Indigenous

Canada promises full reconciliation with its Aboriginal people

Commission would speed up Indigenous reconciliation in Australia: Gooda

Canada will implement all of the Truth and Reconciliation Commission's 94 recommendations, while Aboriginal and Torres Strait Islander Social Justice Commissioner Mick Gooda says a similar process would speed up Indigenous reconciliation in Australia.

Canada's new Prime Minister Justin Trudeau has promised to work towards full reconciliation with his country's Aboriginal people.

His commitment has marked the release of the final report of Canada's Truth and Reconciliation Commission into abuses within government residential schools for Indigenous children.

And as Kristina Kukolja reports, an Australian Indigenous leader is calling for a similar process in Australia.

"The government of Canada sincerely apologises and asks the forgiveness of the Aboriginal peoples of this country for failing them so profoundly."

With those words Justine Trudeau delivered his government's official response to the conclusions of the Truth and Reconciliation Commission in Canada's capital, Ottawa.

The Commission's investigation, which took six years to complete, recorded the experiences of over 6,000 people in 300 Indigenous communities.

It spanned more than 100 years, extending into the 1990s.

The report presents cases of physical abuse, rape, malnutrition and other atrocities committed against children held against their will in church-run schools.

The Canadian government primarily funded those same schools.

The report also documents the deaths of over 3,000 children and young people in residential institutions, revealing many were buried in unmarked graves.

An estimated 150,000 Indigenous children were forcibly removed from their families.

The report says it was not to educate them, but mainly to break their link to their culture and identity and assimilate them into mainstream society.

The measures, it says, amounted to cultural genocide.

Addressing survivors and others gathered at the official presentation, Mr Trudeau said his government wants to reset the country's relationship with Indigenous Canadians.

"No relationship is more important to me and to Canada than the one with First Nations, the Métis nation and Inuit peoples. Let me say it once again: I give you my word that we will renew and respect that relationship."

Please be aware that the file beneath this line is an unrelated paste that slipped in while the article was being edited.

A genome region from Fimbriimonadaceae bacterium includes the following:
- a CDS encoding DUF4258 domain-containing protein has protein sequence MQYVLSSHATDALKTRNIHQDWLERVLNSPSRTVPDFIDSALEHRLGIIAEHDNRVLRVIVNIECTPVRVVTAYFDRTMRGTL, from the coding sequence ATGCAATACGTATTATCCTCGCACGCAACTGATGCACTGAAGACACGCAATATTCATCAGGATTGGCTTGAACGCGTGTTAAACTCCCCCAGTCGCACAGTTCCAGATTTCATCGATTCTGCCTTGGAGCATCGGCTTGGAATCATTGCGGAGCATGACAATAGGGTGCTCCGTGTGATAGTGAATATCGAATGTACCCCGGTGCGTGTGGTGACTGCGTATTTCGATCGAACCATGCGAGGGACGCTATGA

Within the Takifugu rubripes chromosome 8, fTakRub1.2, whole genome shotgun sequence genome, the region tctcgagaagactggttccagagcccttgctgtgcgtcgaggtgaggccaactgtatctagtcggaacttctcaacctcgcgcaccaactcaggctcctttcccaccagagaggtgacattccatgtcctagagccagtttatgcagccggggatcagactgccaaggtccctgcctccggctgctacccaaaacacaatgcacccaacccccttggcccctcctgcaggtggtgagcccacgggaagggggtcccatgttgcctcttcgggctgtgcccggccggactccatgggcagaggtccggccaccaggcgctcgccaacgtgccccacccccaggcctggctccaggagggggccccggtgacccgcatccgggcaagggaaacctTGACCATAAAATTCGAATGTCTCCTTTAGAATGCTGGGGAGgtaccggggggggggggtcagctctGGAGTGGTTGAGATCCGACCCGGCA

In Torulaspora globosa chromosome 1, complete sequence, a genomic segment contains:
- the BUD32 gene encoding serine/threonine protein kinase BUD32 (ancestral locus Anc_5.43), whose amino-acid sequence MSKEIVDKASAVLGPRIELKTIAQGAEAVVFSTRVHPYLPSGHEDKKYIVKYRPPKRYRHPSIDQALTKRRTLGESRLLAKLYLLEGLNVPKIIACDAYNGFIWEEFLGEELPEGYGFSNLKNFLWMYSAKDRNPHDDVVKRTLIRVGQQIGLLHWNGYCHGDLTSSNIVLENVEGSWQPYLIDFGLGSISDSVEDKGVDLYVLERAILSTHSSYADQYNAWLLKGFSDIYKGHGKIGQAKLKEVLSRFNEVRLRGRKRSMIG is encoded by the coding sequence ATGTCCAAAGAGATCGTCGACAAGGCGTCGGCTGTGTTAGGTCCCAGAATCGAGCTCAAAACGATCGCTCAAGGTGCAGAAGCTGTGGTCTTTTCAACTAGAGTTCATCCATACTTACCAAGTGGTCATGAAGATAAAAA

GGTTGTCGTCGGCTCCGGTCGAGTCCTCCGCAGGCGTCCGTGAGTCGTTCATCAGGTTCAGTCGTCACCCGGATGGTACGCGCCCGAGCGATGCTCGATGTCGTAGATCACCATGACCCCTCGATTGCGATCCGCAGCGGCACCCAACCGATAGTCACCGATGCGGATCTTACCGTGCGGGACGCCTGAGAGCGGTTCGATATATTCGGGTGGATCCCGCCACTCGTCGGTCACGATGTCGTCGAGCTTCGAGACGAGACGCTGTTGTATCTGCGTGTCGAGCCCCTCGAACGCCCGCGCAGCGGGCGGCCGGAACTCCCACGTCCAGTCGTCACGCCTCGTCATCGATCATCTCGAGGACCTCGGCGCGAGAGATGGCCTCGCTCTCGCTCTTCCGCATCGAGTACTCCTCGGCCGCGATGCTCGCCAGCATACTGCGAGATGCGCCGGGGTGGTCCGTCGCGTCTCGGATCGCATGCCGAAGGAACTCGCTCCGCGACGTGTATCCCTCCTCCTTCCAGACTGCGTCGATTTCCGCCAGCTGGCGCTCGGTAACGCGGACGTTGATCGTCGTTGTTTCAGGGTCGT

Mr Trudeau says his government will implement all of the Commission's 94 recommendations.

He has already acted on one by initiating an inquiry into missing and murdered Indigenous women and girls.

Among the others are those concerning justice, health, language rights, employment and education, a major focal point of his pre-election campaign.

The Commission also wants legislation to establish a National Council for Reconciliation to ensure government accountability.

As well, the Commission is calling on the Pope to apologise for the Catholic Church's role in the abuse and to do it directly to those who survived, their families and their communities.

The national chief of the representative body The Assembly of First Nations, Perry Bellegarde, addressed them at the presentation of the report.

"Those that are here with us today and the many that are not, I just want to say thank you for your courage. Thank you for standing up and speaking out, because each of you has experienced something that no one should ever have to endure. And, because of your courage, no one will ever again."

In 2008, former prime minister Stephen Harper had apologised to the survivors of the residential schools.

Millions of dollars were allocated for compensation claims.

But Canada's Aboriginals, who make up around 5 per cent of the population, still suffer from poverty, incarceration, violent crime, addiction and markedly lower life expectancy.

Commission chairman Justice Murray Sinclair, a Ojibway-Canadian judge, has told the Canadian news network CTV he hopes the government response marks the start of a new era.

"We're hoping that this government will turn the conversation around by showing leadership in terms of both the nation-to-nation relationship, which is important at a macro level, but also at an individual level by ensuring that people understand that reconciliation's important, that people have a right to their culture, have a right to their language and have a right to be supported in those wishes."

Aboriginal and Torres Strait Islander Social Justice Commissioner Mick Gooda says a Truth and Reconciliation Commission would speed up Indigenous reconciliation in Australia.

He says Australia can learn from the Canadian process.

"The point would be that it would have to be meaningful, and you would have to have full disclosure of the sort of things that's happening. In my consultations up in Queensland around the Stolen Wages, a lot of people just want their stories told, how government stole their money, their wages, their social-security benefits. They did it institutionally, through the welfare fund. They empowered what we call protecters -- which were generally priests in particular towns -- to manage people's money. A lot of that has gone missing. So, they were complicit in that, and I think Australians are generally aghast when they hear those stories. And I think we could say, 'Well, how could we fix this?' And they can understand the issues that confront Aboriginal and Torres Strait Islander people today better because they understand what happened."

Mick Gooda says only political will is missing for Australia to have its own Truth and Reconciliation Commission.

"All of this depends on the government having the will to do it. So, it gets back to, 'What are we prepared to wear here?' And I think part of us moving forward is going to be an acknowledgement that those things happened."

 

 

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